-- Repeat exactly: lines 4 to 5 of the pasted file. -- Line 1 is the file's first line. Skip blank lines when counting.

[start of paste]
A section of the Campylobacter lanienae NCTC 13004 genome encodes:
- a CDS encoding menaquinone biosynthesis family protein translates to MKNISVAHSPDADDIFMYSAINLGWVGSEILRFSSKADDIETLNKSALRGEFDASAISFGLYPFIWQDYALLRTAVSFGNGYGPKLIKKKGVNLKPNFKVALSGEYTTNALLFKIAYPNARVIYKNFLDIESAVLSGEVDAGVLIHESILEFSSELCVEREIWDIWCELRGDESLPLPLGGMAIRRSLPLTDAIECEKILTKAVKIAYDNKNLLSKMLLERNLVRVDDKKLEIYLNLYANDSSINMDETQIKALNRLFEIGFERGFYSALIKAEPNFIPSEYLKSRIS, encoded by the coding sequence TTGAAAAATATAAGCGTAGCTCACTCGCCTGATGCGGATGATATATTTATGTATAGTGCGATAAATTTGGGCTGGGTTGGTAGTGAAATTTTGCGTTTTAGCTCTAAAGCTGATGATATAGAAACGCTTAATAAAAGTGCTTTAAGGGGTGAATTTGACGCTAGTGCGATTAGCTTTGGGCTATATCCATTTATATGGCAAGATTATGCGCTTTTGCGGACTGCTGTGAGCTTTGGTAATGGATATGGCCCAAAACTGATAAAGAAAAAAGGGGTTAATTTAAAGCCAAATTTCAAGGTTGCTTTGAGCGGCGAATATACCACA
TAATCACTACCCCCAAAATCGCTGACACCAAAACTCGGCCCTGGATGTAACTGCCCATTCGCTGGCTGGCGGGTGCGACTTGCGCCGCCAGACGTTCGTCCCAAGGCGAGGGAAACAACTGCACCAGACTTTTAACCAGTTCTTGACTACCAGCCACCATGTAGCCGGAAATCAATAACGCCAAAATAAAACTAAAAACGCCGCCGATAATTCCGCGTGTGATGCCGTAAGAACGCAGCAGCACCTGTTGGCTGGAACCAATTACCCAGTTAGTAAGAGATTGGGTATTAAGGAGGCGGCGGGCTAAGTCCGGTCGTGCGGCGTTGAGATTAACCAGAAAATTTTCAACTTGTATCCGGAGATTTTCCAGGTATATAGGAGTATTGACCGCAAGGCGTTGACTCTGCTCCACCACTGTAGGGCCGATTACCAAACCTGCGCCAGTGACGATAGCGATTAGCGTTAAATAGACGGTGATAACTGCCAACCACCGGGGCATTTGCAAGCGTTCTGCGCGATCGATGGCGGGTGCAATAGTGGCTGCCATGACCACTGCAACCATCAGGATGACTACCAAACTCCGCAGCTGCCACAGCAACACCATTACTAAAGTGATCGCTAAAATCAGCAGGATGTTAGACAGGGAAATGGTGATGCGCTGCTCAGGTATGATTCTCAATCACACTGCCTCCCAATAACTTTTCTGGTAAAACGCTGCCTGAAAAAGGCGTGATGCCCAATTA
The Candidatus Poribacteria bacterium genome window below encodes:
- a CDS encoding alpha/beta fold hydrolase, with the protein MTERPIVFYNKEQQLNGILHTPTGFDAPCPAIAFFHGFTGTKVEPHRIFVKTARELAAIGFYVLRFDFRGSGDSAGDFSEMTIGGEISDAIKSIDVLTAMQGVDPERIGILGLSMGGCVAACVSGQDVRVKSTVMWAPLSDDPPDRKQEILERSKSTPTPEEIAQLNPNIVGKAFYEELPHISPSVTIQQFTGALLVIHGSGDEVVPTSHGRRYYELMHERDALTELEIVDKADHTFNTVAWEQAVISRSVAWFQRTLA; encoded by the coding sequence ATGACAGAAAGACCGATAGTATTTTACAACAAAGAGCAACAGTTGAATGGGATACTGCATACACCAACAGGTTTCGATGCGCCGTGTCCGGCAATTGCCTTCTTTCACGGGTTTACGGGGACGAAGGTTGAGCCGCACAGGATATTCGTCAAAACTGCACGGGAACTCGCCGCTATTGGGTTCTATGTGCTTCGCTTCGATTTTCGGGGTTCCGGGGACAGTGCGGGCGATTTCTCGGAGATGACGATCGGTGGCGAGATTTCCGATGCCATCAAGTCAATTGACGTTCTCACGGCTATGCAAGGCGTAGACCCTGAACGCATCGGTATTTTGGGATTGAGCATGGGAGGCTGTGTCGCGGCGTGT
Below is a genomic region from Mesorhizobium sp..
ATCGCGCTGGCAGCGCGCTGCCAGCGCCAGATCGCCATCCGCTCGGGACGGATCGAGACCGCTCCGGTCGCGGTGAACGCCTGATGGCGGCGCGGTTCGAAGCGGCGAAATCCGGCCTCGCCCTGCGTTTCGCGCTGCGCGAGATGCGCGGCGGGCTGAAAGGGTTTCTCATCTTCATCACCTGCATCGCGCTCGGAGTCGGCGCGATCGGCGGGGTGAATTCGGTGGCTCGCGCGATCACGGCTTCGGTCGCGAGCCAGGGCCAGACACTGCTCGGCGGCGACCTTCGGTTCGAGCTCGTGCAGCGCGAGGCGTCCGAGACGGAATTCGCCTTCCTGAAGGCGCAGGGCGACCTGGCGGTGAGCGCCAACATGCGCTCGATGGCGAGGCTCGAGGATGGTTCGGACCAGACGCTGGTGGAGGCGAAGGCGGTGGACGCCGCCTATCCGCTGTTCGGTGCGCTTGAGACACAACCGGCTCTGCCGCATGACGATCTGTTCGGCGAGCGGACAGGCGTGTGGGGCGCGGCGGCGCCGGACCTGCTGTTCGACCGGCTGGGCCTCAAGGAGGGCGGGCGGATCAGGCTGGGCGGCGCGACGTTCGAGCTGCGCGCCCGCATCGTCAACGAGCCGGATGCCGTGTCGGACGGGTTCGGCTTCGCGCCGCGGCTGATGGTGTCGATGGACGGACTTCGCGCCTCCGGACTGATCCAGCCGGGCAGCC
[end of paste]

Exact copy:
The Candidatus Poribacteria bacterium genome window below encodes:
- a CDS encoding alpha/beta fold hydrolase, with the protein MTERPIVFYNKEQQLNGILHTPTGFDAPCPAIAFFHGFTGTKVEPHRIFVKTARELAAIGFYVLRFDFRGSGDSAGDFSEMTIGGEISDAIKSIDVLTAMQGVDPERIGILGLSMGGCVAACVSGQDVRVKSTVMWAPLSDDPPDRKQEILERSKSTPTPEEIAQLNPNIVGKAFYEELPHISPSVTIQQFTGALLVIHGSGDEVVPTSHGRRYYELMHERDALTELEIVDKADHTFNTVAWEQAVISRSVAWFQRTLA; encoded by the coding sequence ATGACAGAAAGACCGATAGTATTTTACAACAAAGAGCAACAGTTGAATGGGATACTGCATACACCAACAGGTTTCGATGCGCCGTGTCCGGCAATTGCCTTCTTTCACGGGTTTACGGGGACGAAGGTTGAGCCGCACAGGATATTCGTCAAAACTGCACGGGAACTCGCCGCTATTGGGTTCTATGTGCTTCGCTTCGATTTTCGGGGTTCCGGGGACAGTGCGGGCGATTTCTCGGAGATGACGATCGGTGGCGAGATTTCCGATGCCATCAAGTCAATTGACGTTCTCACGGCTATGCAAGGCGTAGACCCTGAACGCATCGGTATTTTGGGATTGAGCATGGGAGGCTGTGTCGCGGCGTGT